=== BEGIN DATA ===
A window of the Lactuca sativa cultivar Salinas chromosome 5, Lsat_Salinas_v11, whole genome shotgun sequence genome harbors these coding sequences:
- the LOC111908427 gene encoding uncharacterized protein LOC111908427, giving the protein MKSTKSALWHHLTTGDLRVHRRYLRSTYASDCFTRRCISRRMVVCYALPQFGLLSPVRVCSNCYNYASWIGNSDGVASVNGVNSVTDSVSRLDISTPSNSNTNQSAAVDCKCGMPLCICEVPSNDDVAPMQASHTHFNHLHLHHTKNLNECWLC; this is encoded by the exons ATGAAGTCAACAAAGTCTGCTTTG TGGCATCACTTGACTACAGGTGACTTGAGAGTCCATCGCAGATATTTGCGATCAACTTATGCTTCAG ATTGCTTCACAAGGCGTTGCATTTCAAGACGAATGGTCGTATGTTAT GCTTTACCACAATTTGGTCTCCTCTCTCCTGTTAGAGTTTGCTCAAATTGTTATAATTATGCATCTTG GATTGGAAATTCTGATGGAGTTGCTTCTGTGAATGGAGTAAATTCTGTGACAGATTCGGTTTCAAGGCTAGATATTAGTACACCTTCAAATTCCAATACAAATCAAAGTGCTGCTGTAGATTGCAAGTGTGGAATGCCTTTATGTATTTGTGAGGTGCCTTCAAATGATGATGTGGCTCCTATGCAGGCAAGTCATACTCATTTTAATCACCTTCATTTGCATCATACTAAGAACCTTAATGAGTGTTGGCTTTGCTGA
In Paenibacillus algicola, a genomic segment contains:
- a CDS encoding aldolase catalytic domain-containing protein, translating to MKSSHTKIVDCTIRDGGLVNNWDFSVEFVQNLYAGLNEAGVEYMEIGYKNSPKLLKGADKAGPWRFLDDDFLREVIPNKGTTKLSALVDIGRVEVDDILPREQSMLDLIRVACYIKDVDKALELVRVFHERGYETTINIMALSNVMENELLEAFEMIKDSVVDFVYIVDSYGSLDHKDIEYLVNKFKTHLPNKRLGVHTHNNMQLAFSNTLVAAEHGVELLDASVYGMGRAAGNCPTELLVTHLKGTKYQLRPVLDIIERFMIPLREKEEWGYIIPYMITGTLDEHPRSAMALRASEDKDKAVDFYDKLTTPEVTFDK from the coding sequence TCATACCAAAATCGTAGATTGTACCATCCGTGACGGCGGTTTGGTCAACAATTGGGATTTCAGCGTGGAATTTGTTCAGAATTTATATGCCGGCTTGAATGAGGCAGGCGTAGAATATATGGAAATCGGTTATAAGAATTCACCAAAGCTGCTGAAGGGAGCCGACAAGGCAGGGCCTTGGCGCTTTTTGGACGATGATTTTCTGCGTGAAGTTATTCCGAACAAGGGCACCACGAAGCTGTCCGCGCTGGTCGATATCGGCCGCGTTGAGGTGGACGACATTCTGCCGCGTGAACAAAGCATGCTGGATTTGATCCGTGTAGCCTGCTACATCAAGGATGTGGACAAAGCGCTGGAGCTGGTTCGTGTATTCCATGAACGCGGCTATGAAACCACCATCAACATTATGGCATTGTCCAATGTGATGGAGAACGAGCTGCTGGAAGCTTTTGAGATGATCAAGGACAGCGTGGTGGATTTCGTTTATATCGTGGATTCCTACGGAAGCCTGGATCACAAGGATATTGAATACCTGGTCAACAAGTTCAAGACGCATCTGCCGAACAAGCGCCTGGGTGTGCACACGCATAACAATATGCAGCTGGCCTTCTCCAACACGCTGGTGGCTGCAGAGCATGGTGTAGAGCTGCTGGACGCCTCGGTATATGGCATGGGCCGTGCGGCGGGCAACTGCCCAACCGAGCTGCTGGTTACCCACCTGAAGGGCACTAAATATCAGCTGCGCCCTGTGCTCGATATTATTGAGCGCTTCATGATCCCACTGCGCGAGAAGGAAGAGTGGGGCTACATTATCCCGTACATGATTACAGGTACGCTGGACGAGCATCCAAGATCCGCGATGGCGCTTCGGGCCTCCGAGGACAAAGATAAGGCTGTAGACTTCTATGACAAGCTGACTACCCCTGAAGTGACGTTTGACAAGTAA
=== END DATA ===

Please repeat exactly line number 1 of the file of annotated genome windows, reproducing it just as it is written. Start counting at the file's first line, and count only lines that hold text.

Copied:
A window of the Lactuca sativa cultivar Salinas chromosome 5, Lsat_Salinas_v11, whole genome shotgun sequence genome harbors these coding sequences: